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After meeting God in the burning bush, Moses obeys his commands. He travels to Egypt, shows God’s miracles to Israel’s leaders, and commands Pharaoh to let the Israelites go.
But things don’t go as Moses or the Israelites expected. Pharaoh say no to Moses’ request and increases his persecution against the Israelites (Exodus 5:7).
Understandably, Moses and the people are confused and angry. If they were God’s people and if Moses had obeyed, why were these bad things happening?
This confusing situation leads Moses to ask God a very difficult question, “Why have you done evil to this people?” (Exodus 5:22).
But God doesn’t explain, justify, or defend himself. He simply repeats his promise to Moses (Exodus 6:6). Everything is still going according to his plan. Suffering has not thwarted God’s will.
God also takes his promise a step further by adding to it. Not only will he save Israel, he will do so by punishing their enemies (Exodus 6:1).
God will hold Pharaoh and the Egyptians accountable for their evil through what he calls, “Great acts of judgement.” These are the famous plagues that are about to occur. Through them, Egypt will be judged and Israel will be saved.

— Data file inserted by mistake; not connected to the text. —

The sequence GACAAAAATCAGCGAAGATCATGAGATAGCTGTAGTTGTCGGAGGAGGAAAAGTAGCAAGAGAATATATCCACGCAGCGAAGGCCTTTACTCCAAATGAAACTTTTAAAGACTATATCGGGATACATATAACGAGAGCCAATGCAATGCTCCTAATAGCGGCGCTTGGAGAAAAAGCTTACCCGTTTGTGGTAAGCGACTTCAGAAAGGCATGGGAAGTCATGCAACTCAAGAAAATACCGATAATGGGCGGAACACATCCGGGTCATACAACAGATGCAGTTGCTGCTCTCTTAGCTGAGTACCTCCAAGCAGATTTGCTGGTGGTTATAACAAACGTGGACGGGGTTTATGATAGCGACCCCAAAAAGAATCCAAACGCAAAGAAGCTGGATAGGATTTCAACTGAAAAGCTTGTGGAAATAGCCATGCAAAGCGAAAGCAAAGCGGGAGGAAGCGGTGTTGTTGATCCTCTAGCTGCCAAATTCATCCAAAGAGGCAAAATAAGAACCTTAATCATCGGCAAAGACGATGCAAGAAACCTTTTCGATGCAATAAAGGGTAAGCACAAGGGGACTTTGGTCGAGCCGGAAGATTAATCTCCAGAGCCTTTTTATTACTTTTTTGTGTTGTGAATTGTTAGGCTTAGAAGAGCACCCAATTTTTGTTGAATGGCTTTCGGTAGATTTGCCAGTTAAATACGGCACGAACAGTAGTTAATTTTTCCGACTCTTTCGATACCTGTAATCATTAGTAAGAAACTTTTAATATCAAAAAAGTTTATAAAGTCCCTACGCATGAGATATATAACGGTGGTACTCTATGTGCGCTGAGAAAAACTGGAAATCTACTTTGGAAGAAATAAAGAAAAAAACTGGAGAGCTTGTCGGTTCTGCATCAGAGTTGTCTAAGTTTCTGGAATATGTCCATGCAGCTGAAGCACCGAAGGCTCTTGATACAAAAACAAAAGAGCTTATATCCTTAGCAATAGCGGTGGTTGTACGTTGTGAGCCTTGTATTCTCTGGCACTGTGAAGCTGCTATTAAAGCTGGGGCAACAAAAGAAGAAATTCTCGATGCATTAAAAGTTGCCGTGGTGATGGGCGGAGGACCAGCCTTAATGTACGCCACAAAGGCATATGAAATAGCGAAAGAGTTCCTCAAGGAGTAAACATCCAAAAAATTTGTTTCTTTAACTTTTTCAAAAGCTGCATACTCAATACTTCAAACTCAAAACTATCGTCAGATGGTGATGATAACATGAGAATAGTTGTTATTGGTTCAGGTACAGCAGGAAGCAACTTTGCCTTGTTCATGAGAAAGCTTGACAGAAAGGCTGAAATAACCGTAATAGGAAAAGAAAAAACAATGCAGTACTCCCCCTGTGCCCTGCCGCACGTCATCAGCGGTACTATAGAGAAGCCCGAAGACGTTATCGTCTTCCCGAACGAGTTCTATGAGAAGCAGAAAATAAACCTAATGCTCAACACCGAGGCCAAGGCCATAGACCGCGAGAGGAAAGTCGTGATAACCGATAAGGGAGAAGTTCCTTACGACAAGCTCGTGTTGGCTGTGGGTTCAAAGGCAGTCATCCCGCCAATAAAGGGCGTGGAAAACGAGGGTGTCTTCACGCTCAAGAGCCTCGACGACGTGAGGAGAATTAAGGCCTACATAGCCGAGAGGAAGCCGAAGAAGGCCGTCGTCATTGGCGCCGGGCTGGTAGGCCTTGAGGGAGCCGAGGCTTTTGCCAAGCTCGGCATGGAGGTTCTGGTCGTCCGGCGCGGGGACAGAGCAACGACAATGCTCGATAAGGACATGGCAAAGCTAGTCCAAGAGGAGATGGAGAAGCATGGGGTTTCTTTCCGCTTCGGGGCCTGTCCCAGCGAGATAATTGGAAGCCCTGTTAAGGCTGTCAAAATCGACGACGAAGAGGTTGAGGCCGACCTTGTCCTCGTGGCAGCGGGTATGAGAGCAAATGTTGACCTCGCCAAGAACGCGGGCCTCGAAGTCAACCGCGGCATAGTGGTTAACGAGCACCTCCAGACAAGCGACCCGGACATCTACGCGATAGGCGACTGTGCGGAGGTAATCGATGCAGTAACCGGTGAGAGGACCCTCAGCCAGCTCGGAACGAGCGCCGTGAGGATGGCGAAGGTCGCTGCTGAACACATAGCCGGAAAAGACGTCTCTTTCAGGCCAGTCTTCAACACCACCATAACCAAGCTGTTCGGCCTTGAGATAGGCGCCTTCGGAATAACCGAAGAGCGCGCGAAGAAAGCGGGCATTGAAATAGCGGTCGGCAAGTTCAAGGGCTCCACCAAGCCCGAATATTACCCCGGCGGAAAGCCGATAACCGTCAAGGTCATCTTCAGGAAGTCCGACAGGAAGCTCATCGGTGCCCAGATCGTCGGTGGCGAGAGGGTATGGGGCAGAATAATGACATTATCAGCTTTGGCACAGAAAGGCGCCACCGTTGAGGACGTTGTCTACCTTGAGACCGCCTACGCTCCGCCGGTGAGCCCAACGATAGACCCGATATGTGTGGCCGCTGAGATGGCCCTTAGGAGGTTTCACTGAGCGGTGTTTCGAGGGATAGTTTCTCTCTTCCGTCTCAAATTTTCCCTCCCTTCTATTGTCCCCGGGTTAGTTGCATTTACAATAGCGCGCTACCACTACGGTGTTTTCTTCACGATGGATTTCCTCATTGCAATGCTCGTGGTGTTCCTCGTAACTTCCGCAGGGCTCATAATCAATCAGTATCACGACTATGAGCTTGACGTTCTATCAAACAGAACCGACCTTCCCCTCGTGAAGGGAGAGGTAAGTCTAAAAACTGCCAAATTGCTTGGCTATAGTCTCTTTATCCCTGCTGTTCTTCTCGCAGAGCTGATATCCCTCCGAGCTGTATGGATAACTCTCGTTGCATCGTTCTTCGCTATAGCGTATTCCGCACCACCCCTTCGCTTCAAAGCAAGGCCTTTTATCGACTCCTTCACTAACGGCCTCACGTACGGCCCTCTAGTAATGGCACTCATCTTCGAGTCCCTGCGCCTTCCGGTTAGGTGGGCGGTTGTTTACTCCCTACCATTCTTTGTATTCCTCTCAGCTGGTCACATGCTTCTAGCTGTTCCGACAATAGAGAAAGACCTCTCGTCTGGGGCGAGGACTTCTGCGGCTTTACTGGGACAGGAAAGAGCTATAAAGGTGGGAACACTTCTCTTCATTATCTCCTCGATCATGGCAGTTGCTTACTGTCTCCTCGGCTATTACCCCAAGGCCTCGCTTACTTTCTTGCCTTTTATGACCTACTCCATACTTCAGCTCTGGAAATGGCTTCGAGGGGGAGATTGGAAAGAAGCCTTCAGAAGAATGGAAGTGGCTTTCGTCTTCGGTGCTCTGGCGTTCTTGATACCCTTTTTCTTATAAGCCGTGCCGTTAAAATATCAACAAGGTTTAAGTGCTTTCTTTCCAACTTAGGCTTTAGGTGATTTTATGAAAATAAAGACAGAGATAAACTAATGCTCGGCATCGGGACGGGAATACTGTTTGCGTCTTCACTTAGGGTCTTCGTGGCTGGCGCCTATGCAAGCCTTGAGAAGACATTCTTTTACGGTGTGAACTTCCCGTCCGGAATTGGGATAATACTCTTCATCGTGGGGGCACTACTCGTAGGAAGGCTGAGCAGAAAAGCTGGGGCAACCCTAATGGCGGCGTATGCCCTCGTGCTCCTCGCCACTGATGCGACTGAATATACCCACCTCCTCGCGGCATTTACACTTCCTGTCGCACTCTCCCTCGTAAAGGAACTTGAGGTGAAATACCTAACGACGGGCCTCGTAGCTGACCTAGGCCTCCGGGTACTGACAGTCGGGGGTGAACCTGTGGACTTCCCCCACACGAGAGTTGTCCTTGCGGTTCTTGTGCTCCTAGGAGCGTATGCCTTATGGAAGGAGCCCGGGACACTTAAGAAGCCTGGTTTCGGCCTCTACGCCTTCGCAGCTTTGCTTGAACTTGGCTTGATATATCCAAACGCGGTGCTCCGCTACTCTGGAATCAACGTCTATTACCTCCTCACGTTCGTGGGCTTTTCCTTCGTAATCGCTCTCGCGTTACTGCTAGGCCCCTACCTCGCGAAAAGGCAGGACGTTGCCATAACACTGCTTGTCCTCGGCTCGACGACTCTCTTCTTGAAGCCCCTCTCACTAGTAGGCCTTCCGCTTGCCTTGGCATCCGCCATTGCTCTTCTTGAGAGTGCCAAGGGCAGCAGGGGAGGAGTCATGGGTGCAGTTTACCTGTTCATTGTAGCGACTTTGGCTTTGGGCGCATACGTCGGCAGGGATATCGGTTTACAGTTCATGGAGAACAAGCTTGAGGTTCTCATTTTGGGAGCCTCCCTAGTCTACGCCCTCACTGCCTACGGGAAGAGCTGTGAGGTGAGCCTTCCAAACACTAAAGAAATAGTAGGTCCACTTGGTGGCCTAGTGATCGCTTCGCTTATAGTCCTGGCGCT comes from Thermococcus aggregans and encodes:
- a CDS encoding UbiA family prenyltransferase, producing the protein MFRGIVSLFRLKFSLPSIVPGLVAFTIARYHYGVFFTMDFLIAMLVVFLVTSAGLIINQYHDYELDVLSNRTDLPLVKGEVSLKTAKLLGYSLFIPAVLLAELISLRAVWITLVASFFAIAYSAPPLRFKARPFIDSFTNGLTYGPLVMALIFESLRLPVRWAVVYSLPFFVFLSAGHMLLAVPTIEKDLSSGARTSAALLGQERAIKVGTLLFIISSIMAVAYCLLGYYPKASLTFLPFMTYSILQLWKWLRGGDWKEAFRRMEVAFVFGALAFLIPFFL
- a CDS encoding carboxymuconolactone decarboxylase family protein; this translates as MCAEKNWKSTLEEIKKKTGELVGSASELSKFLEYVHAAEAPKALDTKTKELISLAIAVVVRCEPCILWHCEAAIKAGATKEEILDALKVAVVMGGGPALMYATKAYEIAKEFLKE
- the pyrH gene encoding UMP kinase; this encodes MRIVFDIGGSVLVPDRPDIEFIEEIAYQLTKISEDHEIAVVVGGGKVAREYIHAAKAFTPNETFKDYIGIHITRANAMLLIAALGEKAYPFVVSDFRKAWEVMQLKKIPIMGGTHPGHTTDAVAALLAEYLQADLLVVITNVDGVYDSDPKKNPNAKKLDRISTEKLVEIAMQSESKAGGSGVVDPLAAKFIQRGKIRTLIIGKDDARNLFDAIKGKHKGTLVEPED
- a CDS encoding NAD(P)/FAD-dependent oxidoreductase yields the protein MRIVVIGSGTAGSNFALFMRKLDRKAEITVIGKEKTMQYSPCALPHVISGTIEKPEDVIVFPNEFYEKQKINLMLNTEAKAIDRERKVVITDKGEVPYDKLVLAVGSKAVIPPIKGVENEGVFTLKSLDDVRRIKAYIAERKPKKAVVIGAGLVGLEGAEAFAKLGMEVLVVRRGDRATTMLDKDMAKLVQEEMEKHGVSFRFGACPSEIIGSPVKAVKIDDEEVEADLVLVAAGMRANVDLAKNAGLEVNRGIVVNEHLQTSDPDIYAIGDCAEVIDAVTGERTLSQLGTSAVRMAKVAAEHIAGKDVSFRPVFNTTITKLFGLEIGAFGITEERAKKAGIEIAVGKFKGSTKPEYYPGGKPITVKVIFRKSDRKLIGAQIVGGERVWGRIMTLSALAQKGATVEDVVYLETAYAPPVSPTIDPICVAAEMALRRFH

Where is the Gospel?
No wicked event, no matter the size of the suffering it created, has turned back God’s plan to save the world. But it doesn’t always seem like that is true. Even when we seem to be doing the right thing, we still suffer. We ask the question, “Why do bad things happen to good people?”
The problem for us though is that we only want to identify with the suffering Israelites, wondering why things sometimes get worse even when we obey God.
But we need to see that we are are also like Pharaoh. Our own wicked actions are often the answer to the question, “Why do bad things happen?”
Therefore, God has every right to treat us like he would treat Egypt. He has every right to hold us accountable through great acts of judgement (Psalm 145:20).
But Jesus willfully put himself under the weight of all our evil, and suffered by it and for it. In that moment, Jesus could have easily repeated the question Moses had asked centuries ago, “Why have you done this evil against me?” But in that moment of suffering on the cross, God brought about the fulfillment of his greatest plan.
The good news doesn’t stop there. Just as God promised to hold the evil of Egypt accountable, Jesus will also hold accountable all the evil that people have committed (2 Corinthians 5:10). No one has ever suffered who will not be avenged. No wrong will ever be done that will not be put right.
This makes what Jesus does for those he saves all the more beautiful. We deserve to be held accountable for the suffering we have brought into the world. But instead, for those who will trust in him, Jesus takes the great acts of judgement they deserve and gives us freedom.
See for Yourself
May the Holy Spirit give you eyes to see the God who is faithful through our suffering and holds evil accountable. And may you see Jesus as the one who is faithful to us by holding himself accountable for the evil we commit.